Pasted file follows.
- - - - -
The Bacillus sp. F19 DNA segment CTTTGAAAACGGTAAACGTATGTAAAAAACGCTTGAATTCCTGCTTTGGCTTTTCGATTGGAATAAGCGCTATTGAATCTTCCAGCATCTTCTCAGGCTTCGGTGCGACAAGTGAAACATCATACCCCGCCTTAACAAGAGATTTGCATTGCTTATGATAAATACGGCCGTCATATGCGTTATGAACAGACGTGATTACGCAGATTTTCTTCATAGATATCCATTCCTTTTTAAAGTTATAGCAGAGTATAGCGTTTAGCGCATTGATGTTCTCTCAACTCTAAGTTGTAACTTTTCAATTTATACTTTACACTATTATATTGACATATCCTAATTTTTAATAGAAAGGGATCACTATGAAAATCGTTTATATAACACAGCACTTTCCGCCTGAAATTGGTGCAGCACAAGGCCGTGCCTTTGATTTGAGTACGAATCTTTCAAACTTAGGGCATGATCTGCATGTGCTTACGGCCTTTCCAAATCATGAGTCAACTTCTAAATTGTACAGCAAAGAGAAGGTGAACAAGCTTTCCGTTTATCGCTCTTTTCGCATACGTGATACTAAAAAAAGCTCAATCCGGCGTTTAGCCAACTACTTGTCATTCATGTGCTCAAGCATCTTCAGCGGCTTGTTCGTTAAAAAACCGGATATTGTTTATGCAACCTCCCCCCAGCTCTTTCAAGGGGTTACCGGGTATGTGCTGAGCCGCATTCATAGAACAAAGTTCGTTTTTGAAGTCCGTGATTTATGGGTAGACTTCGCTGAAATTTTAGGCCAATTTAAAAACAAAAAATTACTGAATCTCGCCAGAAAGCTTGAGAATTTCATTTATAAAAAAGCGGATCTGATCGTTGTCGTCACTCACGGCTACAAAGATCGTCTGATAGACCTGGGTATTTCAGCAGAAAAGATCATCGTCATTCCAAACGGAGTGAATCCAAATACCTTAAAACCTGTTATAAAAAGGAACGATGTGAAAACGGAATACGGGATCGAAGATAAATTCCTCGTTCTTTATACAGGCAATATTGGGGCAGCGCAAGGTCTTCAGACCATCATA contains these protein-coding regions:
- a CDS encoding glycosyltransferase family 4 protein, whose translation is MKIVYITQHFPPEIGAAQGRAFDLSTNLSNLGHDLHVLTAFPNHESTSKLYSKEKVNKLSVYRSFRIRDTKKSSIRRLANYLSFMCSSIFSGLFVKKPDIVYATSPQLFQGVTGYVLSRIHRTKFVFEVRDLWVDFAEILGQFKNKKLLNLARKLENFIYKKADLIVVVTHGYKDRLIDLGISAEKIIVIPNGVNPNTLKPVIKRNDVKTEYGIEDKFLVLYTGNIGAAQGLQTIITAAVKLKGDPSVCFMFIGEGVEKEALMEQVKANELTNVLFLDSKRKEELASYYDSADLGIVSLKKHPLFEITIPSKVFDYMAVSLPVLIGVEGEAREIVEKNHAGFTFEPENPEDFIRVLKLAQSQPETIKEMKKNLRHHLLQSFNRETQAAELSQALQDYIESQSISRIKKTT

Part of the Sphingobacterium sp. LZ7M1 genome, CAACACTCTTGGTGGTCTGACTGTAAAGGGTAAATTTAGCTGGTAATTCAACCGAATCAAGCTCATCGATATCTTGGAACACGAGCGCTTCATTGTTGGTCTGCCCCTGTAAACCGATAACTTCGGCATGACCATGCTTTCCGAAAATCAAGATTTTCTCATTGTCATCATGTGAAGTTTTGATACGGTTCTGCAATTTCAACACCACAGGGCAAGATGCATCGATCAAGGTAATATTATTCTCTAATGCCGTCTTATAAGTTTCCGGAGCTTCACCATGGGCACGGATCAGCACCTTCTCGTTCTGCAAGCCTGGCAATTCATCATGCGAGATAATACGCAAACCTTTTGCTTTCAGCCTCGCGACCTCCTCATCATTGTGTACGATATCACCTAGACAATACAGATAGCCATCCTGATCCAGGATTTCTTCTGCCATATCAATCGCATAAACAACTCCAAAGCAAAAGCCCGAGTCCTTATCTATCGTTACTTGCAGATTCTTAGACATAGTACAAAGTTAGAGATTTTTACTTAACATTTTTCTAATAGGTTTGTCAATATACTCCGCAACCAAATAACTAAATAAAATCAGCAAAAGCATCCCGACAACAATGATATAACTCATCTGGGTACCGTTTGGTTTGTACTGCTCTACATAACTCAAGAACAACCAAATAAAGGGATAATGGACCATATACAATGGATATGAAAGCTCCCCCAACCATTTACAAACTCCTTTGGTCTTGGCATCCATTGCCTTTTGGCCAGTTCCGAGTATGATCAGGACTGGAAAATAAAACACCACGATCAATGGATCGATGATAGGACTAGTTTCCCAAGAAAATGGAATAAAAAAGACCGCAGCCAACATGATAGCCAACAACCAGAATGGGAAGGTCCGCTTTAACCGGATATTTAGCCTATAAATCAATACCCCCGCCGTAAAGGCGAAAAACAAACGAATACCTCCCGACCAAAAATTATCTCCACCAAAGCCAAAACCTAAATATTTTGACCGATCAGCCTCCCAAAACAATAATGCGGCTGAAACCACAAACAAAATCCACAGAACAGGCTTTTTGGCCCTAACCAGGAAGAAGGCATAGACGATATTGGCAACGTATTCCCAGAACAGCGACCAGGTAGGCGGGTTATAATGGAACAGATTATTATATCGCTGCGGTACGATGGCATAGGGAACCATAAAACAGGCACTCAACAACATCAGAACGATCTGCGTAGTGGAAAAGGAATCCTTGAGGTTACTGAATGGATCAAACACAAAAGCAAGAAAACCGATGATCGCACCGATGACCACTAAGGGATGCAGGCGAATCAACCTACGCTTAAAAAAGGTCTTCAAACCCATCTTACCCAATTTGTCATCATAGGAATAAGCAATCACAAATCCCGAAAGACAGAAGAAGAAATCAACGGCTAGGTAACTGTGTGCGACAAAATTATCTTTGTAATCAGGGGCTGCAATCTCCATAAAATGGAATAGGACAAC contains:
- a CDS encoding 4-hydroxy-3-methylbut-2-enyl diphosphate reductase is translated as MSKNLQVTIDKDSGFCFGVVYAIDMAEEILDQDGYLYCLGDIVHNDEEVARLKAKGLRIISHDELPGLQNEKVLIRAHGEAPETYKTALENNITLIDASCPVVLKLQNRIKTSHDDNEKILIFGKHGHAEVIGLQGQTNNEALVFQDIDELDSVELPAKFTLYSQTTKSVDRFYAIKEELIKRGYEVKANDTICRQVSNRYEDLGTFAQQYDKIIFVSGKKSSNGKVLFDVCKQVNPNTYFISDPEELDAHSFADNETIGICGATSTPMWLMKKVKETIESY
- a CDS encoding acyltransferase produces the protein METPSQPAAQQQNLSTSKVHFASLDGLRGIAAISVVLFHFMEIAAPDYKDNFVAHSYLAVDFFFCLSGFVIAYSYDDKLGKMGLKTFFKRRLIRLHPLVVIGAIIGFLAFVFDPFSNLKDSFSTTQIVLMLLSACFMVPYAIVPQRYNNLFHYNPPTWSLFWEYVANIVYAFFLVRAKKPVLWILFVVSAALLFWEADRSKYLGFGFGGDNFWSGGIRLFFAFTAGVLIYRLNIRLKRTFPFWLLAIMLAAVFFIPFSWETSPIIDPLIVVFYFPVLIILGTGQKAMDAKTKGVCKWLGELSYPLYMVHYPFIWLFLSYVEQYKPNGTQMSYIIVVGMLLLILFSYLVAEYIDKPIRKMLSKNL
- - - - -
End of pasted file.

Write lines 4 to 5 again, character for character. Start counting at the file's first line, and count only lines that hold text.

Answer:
- a CDS encoding 4-hydroxy-3-methylbut-2-enyl diphosphate reductase is translated as MSKNLQVTIDKDSGFCFGVVYAIDMAEEILDQDGYLYCLGDIVHNDEEVARLKAKGLRIISHDELPGLQNEKVLIRAHGEAPETYKTALENNITLIDASCPVVLKLQNRIKTSHDDNEKILIFGKHGHAEVIGLQGQTNNEALVFQDIDELDSVELPAKFTLYSQTTKSVDRFYAIKEELIKRGYEVKANDTICRQVSNRYEDLGTFAQQYDKIIFVSGKKSSNGKVLFDVCKQVNPNTYFISDPEELDAHSFADNETIGICGATSTPMWLMKKVKETIESY
- a CDS encoding acyltransferase produces the protein METPSQPAAQQQNLSTSKVHFASLDGLRGIAAISVVLFHFMEIAAPDYKDNFVAHSYLAVDFFFCLSGFVIAYSYDDKLGKMGLKTFFKRRLIRLHPLVVIGAIIGFLAFVFDPFSNLKDSFSTTQIVLMLLSACFMVPYAIVPQRYNNLFHYNPPTWSLFWEYVANIVYAFFLVRAKKPVLWILFVVSAALLFWEADRSKYLGFGFGGDNFWSGGIRLFFAFTAGVLIYRLNIRLKRTFPFWLLAIMLAAVFFIPFSWETSPIIDPLIVVFYFPVLIILGTGQKAMDAKTKGVCKWLGELSYPLYMVHYPFIWLFLSYVEQYKPNGTQMSYIIVVGMLLLILFSYLVAEYIDKPIRKMLSKNL